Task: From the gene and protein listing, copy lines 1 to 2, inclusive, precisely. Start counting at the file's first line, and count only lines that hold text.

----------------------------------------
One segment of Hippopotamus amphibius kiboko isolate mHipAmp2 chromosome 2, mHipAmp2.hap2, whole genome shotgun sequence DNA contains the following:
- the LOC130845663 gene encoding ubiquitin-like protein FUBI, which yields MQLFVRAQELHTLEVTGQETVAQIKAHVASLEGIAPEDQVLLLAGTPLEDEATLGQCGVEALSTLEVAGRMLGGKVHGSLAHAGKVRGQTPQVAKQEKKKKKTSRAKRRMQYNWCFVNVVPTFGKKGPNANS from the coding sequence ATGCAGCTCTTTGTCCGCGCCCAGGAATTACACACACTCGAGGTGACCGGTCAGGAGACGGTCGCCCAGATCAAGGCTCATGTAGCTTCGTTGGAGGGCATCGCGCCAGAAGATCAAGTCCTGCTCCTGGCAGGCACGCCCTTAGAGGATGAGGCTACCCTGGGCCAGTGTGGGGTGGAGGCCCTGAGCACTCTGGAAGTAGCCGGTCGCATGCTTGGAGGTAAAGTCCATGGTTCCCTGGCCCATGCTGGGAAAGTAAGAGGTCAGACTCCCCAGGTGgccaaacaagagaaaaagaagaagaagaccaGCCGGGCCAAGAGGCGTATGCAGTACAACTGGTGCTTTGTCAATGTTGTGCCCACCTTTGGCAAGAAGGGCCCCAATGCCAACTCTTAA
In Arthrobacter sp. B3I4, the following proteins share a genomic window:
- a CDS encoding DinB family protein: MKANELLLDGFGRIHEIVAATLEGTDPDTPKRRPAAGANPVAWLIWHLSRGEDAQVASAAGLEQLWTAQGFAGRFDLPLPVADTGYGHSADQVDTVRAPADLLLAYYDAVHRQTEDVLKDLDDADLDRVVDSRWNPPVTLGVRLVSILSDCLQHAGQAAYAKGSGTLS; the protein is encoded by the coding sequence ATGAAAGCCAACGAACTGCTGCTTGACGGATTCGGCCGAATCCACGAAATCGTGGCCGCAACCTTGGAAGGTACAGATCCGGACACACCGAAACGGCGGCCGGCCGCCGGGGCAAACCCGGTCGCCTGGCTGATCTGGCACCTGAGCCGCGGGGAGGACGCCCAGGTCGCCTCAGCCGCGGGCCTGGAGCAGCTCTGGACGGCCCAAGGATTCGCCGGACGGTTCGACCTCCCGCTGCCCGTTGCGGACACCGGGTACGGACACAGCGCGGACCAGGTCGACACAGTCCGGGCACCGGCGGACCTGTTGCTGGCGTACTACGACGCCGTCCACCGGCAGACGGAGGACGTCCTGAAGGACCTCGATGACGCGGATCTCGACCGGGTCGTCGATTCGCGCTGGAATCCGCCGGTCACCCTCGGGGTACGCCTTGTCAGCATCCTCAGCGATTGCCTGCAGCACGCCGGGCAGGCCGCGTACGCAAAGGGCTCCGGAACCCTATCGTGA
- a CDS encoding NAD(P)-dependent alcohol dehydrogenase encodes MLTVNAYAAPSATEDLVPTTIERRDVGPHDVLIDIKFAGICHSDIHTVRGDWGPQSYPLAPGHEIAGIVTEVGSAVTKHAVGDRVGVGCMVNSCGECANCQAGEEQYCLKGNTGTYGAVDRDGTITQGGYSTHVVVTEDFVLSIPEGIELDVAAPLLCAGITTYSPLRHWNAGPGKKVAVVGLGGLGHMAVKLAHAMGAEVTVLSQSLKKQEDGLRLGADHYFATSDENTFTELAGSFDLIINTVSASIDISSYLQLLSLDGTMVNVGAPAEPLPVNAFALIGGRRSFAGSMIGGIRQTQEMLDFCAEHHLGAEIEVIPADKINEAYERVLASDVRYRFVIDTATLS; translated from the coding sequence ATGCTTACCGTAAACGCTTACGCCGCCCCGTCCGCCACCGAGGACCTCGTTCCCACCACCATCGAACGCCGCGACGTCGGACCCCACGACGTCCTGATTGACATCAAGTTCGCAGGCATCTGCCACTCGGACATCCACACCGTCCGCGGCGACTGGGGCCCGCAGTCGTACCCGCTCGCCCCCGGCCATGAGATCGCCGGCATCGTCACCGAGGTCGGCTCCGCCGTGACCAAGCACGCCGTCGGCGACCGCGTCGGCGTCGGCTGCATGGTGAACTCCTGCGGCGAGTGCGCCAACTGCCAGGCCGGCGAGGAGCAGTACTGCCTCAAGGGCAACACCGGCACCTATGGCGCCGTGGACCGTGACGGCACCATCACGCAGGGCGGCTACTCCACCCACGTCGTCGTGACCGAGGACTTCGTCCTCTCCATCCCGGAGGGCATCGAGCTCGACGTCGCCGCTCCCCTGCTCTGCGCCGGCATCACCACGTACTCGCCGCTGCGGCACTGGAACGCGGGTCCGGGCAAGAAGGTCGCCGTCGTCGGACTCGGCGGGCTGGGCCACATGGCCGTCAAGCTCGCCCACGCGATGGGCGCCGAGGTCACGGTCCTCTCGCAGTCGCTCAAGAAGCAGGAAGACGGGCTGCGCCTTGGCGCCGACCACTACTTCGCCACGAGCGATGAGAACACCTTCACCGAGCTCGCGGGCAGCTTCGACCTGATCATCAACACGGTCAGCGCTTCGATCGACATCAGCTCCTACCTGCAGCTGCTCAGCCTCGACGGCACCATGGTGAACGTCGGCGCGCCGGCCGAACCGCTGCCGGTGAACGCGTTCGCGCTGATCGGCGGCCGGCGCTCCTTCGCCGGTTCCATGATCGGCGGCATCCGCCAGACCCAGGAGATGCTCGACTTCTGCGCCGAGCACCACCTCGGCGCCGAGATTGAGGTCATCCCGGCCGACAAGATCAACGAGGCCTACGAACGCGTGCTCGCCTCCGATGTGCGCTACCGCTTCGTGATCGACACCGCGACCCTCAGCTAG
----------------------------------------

One segment of Hippopotamus amphibius kiboko isolate mHipAmp2 chromosome 2, mHipAmp2.hap2, whole genome shotgun sequence DNA contains the following:
- the LOC130845663 gene encoding ubiquitin-like protein FUBI, which yields MQLFVRAQELHTLEVTGQETVAQIKAHVASLEGIAPEDQVLLLAGTPLEDEATLGQCGVEALSTLEVAGRMLGGKVHGSLAHAGKVRGQTPQVAKQEKKKKKTSRAKRRMQYNWCFVNVVPTFGKKGPNANS from the coding sequence ATGCAGCTCTTTGTCCGCGCCCAGGAATTACACACACTCGAGGTGACCGGTCAGGAGACGGTCGCCCAGATCAAGGCTCATGTAGCTTCGTTGGAGGGCATCGCGCCAGAAGATCAAGTCCTGCTCCTGGCAGGCACGCCCTTAGAGGATGAGGCTACCCTGGGCCAGTGTGGGGTGGAGGCCCTGAGCACTCTGGAAGTAGCCGGTCGCATGCTTGGAGGTAAAGTCCATGGTTCCCTGGCCCATGCTGGGAAAGTAAGAGGTCAGACTCCCCAGGTGgccaaacaagagaaaaagaagaagaagaccaGCCGGGCCAAGAGGCGTATGCAGTACAACTGGTGCTTTGTCAATGTTGTGCCCACCTTTGGCAAGAAGGGCCCCAATGCCAACTCTTAA